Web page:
The present invention deals generally with liquid heating systems typified by water heating systems. More particularly, the invention involves a clean out alerting system for scale buildup in water heating systems which derives from changes in recovery heating efficiencies in such systems. A decrease in efficiency, it has been learned, may be noted based on a percentage increase in the average time required to heat the water from the temperature at which the system calls for heat to the set point temperature, i.e., the duration of the ON portion of the cycle.
II. Related Art
Hot water tanks, boilers and the like have long provided sources of commercial hot water for a variety of purposes. These devices may be tankless but typically include a vessel for containing a volume of water to be heated and contained within a metal outer tank structure. Heating may be electrical, using one or more heating elements geometrically arranged and immersed within the volume of water, or gas heated, including a burner system and one or more heat exchangers. The tank or similar device is suitably attached to a source of make up water and one or more external devices for using the heated water such as faucets, radiators or other heat exchangers or the like.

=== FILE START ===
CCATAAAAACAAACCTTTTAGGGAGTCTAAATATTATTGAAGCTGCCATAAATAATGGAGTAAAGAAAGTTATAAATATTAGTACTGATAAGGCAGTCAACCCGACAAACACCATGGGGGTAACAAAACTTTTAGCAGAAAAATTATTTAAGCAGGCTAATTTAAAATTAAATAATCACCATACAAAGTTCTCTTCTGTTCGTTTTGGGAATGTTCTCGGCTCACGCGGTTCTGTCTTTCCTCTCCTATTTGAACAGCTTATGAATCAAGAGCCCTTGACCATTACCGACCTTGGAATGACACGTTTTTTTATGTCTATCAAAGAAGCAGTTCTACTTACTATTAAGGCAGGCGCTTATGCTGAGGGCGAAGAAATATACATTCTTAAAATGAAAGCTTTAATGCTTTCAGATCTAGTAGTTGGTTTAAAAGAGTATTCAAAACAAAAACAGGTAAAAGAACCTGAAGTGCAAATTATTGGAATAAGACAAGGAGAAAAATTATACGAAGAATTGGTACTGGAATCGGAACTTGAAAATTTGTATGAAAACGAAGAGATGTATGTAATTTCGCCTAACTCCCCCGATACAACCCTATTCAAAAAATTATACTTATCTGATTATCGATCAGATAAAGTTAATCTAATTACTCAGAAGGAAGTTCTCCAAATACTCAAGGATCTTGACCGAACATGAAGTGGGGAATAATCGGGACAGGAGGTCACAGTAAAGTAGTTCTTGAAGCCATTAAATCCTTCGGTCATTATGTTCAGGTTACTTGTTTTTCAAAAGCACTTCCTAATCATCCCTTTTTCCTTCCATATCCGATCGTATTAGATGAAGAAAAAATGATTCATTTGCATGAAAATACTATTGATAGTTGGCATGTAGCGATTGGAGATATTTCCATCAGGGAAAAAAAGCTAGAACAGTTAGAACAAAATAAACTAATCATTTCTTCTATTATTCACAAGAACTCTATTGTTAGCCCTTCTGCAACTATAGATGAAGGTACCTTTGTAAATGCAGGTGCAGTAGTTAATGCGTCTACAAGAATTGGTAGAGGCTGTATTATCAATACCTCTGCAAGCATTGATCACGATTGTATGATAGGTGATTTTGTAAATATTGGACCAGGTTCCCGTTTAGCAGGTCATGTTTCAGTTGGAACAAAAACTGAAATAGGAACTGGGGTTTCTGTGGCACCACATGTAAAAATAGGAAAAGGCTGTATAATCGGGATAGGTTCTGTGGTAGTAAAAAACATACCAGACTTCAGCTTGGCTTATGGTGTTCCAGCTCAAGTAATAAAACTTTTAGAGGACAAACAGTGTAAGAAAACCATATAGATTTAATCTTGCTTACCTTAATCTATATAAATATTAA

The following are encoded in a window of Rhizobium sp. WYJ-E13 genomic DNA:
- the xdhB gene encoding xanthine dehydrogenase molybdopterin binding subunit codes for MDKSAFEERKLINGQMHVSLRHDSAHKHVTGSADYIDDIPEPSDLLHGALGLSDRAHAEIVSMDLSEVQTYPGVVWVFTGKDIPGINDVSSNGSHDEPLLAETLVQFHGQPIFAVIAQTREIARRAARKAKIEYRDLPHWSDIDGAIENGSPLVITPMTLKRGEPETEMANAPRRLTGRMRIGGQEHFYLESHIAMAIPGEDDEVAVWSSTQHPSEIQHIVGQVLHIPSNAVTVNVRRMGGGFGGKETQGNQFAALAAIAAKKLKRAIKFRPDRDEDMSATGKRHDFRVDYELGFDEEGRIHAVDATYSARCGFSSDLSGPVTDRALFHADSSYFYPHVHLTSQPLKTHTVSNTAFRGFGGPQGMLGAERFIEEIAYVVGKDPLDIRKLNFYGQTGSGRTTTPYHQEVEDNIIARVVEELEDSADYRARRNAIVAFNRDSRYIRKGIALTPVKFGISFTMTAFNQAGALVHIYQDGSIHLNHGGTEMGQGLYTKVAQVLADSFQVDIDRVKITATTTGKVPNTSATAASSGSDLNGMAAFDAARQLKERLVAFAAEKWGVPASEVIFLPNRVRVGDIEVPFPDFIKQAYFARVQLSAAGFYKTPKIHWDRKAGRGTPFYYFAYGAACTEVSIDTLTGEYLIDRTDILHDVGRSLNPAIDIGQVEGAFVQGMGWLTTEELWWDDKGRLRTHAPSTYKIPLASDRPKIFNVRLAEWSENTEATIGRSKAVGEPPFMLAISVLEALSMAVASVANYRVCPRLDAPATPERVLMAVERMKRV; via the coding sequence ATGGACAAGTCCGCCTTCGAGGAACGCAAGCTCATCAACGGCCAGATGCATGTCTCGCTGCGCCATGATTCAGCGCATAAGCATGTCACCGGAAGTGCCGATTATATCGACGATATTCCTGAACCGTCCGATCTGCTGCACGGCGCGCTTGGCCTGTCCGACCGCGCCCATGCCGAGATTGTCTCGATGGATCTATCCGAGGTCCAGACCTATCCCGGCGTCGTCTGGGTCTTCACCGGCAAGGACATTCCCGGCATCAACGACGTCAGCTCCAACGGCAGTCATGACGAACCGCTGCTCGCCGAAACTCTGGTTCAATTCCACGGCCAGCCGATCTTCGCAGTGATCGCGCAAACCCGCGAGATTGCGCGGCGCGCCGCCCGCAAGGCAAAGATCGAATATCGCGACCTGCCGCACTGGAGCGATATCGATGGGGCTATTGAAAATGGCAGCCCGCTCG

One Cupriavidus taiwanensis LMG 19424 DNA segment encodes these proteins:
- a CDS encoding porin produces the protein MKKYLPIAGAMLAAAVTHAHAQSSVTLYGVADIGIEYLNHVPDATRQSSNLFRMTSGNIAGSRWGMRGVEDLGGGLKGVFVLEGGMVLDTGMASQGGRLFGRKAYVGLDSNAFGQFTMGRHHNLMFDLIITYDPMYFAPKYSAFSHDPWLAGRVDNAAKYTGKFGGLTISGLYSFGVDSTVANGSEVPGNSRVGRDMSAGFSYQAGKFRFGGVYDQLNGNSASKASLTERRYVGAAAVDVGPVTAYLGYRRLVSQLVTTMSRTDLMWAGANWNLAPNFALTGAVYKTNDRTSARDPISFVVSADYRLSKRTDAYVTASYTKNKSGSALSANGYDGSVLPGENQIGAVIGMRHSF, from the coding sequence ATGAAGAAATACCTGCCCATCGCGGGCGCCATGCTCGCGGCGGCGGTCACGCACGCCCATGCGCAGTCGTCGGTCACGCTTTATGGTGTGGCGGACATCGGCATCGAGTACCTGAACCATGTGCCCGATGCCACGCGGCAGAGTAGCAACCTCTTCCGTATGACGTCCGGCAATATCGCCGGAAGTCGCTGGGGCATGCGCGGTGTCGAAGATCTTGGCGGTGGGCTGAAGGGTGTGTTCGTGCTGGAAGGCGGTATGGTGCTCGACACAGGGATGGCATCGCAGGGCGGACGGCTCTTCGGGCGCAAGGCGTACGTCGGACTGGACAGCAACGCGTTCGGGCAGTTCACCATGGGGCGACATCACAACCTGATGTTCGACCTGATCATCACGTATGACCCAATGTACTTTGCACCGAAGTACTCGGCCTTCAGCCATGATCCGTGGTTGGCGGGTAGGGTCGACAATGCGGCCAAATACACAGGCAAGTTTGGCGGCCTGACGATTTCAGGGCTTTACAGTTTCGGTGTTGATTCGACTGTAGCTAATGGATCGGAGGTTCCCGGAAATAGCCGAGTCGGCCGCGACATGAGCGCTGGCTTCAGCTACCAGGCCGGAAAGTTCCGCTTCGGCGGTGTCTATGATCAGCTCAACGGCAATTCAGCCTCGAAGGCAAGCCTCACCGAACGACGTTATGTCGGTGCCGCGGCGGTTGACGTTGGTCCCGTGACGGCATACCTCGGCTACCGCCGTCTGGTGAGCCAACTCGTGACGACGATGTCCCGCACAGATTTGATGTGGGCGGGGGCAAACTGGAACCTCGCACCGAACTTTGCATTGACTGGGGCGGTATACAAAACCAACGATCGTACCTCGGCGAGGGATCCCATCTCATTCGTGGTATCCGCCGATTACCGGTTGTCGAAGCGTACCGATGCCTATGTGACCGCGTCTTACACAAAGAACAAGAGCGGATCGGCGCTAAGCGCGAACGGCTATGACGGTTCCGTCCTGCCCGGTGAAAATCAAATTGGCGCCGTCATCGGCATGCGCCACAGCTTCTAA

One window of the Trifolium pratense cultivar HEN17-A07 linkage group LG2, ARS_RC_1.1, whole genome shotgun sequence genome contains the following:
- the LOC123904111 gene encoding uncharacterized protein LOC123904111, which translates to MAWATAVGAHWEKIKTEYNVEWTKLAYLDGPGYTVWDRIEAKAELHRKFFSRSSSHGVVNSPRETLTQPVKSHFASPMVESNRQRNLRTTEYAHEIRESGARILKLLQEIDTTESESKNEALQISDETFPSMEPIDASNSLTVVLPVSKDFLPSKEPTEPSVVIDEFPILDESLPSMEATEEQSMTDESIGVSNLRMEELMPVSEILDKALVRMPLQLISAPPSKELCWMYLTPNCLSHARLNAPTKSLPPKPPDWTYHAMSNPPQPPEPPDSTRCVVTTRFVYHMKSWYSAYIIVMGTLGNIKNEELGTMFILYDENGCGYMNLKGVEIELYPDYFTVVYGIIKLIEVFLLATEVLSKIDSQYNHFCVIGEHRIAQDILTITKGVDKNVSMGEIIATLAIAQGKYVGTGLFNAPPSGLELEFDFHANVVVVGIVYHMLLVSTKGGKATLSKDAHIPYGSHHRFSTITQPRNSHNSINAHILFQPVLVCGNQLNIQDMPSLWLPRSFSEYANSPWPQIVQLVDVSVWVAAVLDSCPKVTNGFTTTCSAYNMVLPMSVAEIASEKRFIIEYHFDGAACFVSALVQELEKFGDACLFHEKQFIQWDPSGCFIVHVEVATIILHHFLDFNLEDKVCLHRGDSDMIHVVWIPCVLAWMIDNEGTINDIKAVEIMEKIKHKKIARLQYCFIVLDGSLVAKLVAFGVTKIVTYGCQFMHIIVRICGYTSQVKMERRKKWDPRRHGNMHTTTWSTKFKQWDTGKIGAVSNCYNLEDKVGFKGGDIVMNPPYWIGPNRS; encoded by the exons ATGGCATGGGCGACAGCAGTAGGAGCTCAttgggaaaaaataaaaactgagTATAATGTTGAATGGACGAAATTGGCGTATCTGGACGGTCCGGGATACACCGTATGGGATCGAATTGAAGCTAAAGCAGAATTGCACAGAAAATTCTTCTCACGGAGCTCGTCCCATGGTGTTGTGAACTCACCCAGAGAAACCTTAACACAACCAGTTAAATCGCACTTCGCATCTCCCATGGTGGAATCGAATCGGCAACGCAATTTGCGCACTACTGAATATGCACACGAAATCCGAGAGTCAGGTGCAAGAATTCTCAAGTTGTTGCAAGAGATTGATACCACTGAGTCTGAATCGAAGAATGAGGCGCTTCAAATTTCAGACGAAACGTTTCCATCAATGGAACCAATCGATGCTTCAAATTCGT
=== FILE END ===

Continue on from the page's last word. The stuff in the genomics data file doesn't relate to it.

The systems are thermostatically controlled about a manually adjustable set point calling for heat when the sensed water temperature falls a preset amount below the set point temperature and shutting off the energy input when the set point temperature is regained. This sequence is known as a heating cycle and is repeated many thousands of times over the life of the heating vessel.
Regardless of the type of heating unit involved, tank, tankless, boiler, etc., mineral deposits called scale form during the water heating process. These deposits form on the hot heat exchanger surfaces of the unit and create an insulating layer which builds and reduces heat transfer efficiency or decreases dissipation of input energy which also causes the temperature of the outside metal surface to increase. Continued buildup further reduces heat transfer and further increases the metal heat level. In this manner operating costs increase due to the lower heat transfer efficiency and the life of the heating unit decreases due to overheating. In some high duty applications which require large amounts of hot water such as restaurants, laundries, hotels and motels, etc., water heaters develop deposits quickly, causing short product life and thus frequent heater replacement.